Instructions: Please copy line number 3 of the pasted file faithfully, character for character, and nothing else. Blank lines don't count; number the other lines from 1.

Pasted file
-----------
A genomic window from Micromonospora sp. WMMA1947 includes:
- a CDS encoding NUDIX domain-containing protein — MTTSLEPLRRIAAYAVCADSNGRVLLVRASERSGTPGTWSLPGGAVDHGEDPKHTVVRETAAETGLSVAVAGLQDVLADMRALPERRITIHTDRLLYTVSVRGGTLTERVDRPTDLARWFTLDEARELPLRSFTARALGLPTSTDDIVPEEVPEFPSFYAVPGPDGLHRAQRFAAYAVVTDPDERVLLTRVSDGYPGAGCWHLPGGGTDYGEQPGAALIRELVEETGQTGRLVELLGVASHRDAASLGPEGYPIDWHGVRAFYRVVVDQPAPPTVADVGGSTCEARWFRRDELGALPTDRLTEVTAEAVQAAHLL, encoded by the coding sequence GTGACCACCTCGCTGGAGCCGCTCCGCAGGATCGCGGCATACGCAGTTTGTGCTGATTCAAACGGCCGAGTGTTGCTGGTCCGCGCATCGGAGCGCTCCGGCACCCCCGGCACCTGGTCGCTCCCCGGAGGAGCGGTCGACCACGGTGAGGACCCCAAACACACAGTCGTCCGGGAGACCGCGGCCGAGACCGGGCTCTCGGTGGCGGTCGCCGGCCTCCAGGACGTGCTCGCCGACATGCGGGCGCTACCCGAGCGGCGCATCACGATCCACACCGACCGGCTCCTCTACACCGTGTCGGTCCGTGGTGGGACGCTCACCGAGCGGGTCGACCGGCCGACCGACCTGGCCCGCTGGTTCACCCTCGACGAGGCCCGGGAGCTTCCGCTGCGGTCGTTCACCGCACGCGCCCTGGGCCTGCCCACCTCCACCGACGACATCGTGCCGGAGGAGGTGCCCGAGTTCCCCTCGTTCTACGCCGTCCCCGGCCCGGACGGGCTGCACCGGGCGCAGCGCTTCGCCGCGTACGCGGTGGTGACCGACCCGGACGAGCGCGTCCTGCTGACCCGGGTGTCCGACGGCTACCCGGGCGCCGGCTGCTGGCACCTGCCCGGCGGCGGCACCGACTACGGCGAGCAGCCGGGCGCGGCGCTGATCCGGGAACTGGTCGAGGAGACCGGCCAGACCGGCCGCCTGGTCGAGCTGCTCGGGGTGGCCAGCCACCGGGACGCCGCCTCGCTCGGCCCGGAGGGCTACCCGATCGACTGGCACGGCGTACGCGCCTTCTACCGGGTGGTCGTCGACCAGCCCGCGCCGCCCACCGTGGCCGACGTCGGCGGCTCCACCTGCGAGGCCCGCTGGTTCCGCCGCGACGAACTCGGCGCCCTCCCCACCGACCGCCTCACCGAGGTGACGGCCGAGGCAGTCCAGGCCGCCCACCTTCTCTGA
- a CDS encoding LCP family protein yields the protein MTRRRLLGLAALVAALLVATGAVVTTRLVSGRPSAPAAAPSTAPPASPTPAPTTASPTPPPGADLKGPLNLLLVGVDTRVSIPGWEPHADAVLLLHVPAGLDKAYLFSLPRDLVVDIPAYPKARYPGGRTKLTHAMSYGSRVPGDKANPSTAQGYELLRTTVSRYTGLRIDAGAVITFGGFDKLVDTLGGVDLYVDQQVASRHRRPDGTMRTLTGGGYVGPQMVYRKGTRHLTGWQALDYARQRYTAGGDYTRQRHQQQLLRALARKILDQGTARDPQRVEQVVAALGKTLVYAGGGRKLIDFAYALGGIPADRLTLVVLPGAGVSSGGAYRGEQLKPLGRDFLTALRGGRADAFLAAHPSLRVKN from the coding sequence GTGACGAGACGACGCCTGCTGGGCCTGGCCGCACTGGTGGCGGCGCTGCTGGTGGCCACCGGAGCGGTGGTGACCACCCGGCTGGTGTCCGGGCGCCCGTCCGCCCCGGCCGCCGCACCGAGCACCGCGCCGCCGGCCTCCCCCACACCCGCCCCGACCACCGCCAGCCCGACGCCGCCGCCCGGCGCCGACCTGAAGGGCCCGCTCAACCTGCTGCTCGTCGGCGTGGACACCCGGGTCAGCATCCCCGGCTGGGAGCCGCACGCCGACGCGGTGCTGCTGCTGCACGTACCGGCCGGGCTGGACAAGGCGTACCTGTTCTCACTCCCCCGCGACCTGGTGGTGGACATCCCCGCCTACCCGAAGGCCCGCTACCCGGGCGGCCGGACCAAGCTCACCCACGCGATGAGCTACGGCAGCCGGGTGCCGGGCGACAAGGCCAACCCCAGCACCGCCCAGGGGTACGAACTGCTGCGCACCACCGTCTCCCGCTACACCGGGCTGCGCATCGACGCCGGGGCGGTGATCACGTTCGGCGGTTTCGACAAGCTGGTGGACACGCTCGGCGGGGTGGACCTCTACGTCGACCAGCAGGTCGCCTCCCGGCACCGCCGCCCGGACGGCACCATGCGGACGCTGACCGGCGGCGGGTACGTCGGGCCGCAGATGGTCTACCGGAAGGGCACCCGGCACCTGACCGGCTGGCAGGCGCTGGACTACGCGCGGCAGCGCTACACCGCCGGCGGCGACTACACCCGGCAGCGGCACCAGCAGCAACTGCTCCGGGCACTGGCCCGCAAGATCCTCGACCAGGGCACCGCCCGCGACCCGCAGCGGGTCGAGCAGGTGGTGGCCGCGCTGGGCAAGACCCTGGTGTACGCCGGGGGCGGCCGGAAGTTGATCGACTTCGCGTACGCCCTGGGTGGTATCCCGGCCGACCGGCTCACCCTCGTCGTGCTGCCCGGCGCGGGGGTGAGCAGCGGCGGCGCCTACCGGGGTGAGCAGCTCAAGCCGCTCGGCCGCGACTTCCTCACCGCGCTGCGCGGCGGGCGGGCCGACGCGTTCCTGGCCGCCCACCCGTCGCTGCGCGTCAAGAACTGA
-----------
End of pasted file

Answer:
- a CDS encoding LCP family protein yields the protein MTRRRLLGLAALVAALLVATGAVVTTRLVSGRPSAPAAAPSTAPPASPTPAPTTASPTPPPGADLKGPLNLLLVGVDTRVSIPGWEPHADAVLLLHVPAGLDKAYLFSLPRDLVVDIPAYPKARYPGGRTKLTHAMSYGSRVPGDKANPSTAQGYELLRTTVSRYTGLRIDAGAVITFGGFDKLVDTLGGVDLYVDQQVASRHRRPDGTMRTLTGGGYVGPQMVYRKGTRHLTGWQALDYARQRYTAGGDYTRQRHQQQLLRALARKILDQGTARDPQRVEQVVAALGKTLVYAGGGRKLIDFAYALGGIPADRLTLVVLPGAGVSSGGAYRGEQLKPLGRDFLTALRGGRADAFLAAHPSLRVKN from the coding sequence GTGACGAGACGACGCCTGCTGGGCCTGGCCGCACTGGTGGCGGCGCTGCTGGTGGCCACCGGAGCGGTGGTGACCACCCGGCTGGTGTCCGGGCGCCCGTCCGCCCCGGCCGCCGCACCGAGCACCGCGCCGCCGGCCTCCCCCACACCCGCCCCGACCACCGCCAGCCCGACGCCGCCGCCCGGCGCCGACCTGAAGGGCCCGCTCAACCTGCTGCTCGTCGGCGTGGACACCCGGGTCAGCATCCCCGGCTGGGAGCCGCACGCCGACGCGGTGCTGCTGCTGCACGTACCGGCCGGGCTGGACAAGGCGTACCTGTTCTCACTCCCCCGCGACCTGGTGGTGGACATCCCCGCCTACCCGAAGGCCCGCTACCCGGGCGGCCGGACCAAGCTCACCCACGCGATGAGCTACGGCAGCCGGGTGCCGGGCGACAAGGCCAACCCCAGCACCGCCCAGGGGTACGAACTGCTGCGCACCACCGTCTCCCGCTACACCGGGCTGCGCATCGACGCCGGGGCGGTGATCACGTTCGGCGGTTTCGACAAGCTGGTGGACACGCTCGGCGGGGTGGACCTCTACGTCGACCAGCAGGTCGCCTCCCGGCACCGCCGCCCGGACGGCACCATGCGGACGCTGACCGGCGGCGGGTACGTCGGGCCGCAGATGGTCTACCGGAAGGGCACCCGGCACCTGACCGGCTGGCAGGCGCTGGACTACGCGCGGCAGCGCTACACCGCCGGCGGCGACTACACCCGGCAGCGGCACCAGCAGCAACTGCTCCGGGCACTGGCCCGCAAGATCCTCGACCAGGGCACCGCCCGCGACCCGCAGCGGGTCGAGCAGGTGGTGGCCGCGCTGGGCAAGACCCTGGTGTACGCCGGGGGCGGCCGGAAGTTGATCGACTTCGCGTACGCCCTGGGTGGTATCCCGGCCGACCGGCTCACCCTCGTCGTGCTGCCCGGCGCGGGGGTGAGCAGCGGCGGCGCCTACCGGGGTGAGCAGCTCAAGCCGCTCGGCCGCGACTTCCTCACCGCGCTGCGCGGCGGGCGGGCCGACGCGTTCCTGGCCGCCCACCCGTCGCTGCGCGTCAAGAACTGA